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The face of economic recovery

At its June 18-19 meeting, the Federal Reserve is hedging its bets. It says the United States economy is on the mend, but more slowly than expected.

The politics of representing a constituency

One of the most cherished and distinctive ingredients of American democracy is the right of constituents to expect their elected representatives to have a residency among them. That has been part of a belief from the outset that in order ...

Did the UNCF make a deal with the devil?

When the Koch Foundation gave the United Negro College Fund $25 million, it set off a maelstrom of comments in cyberspace and real time. “How dare the UNCF take money from the Koch brothers?,” some asked. “They ought to send ...

Closed mouths don’t get fed—time to roar!

As the constitutional deadline for adopting California’s budget approached Sunday evening, California’s families in need, many of them families of color, should have been able to breathe a sigh of relief.

Celebrating positive Black Fathers

As we approach Fathers’ Day, it is important to lift up those Black American fathers who are doing what is right and good for their children, families, and communities. Too often when the issue of Black men is raised, it ...

A pledge to keep to our youth

As young people graduate from high school, or finish the school year as sophomores and juniors, they begin to search for summer jobs. For the past several summers, the jobs have not been there, and this summer will be no ...

‘Belle:’ What a Movie!

These days, the old saying about “art imitating life” is more commonly applicable to motion pictures rather than old form stage plays. I have had the opportunity to see a lot of movies and consider myself a pretty good judge ...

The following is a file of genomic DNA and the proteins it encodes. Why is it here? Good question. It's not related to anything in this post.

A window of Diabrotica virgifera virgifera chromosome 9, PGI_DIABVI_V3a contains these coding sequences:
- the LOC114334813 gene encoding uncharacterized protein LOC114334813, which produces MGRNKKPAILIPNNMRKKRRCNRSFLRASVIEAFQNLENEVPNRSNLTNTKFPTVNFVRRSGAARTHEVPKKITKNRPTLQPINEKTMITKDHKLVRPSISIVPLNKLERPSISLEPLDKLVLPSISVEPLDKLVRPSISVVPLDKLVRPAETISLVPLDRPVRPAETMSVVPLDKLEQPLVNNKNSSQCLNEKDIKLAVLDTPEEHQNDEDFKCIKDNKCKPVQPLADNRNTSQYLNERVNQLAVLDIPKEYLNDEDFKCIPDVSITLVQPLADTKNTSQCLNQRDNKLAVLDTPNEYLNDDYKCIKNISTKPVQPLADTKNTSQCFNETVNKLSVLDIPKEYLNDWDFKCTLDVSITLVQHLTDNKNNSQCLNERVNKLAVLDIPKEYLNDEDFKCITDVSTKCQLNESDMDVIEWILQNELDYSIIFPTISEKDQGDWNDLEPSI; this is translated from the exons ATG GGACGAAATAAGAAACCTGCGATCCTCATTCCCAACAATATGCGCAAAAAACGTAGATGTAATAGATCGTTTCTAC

The Politics of State Mitosis

Since California became a state in 1849, there have been attempts to divide its territory into smaller areas: In those days, the major issue was to have a non-slave state North California, and a slave state South California. That battle ...

Remembering Maya Angelou

Many people will remember Maya Angelou for her phenomenal career. She was a true renaissance woman–an author, teacher, dancer, performer, radio personality and a producer. I will remember her as a sister friend, and a wise “auntie” who didn’t mind ...

Child Watch

“Foster care is not fun for anyone,” says 24-year-old law student Amy Peters, who entered Nebraska’s foster care system at age 12 and remained until she “aged out” at 19.

Dishonoring our vets

The last Monday in May, Memorial Day, was designed to honor those who died in service to our country. It is tragically ironic that around the same time we are honoring and remembering the dead, we are learning about deficiencies ...

The Promise of Colombia

Where do I begin to tell the story of our trade mission to the beautiful nation of Colombia? It had been in the planning stage for more than 14 years. It began when Oscar Gamboa, who works for the government, ...

Indenturing our young people

The young in America are being forced into cruel levels of debt, and this debt is already curbing their life prospects. Its economic effects are damaging to everyone. Yet with Washington frozen, the debt burdens on the young are likely ...

The 60-year journey from segregation

Because I was a horribly ill-behaved child, I found myself shipped from San Francisco to Moss Point, Miss. in August 1969. My mother’s plan was that I’d spend my junior year in high school there and live with my schoolteacher ...

Sixty years after Brown v. Board of Education

Editor’s note: Beverly Daniel Tatum is the president of Spelman College in Atlanta and the author of “Can We Talk About Race?” and “Other Conversations in an Era of School Resegregation.” The opinions expressed in this commentary are solely those ...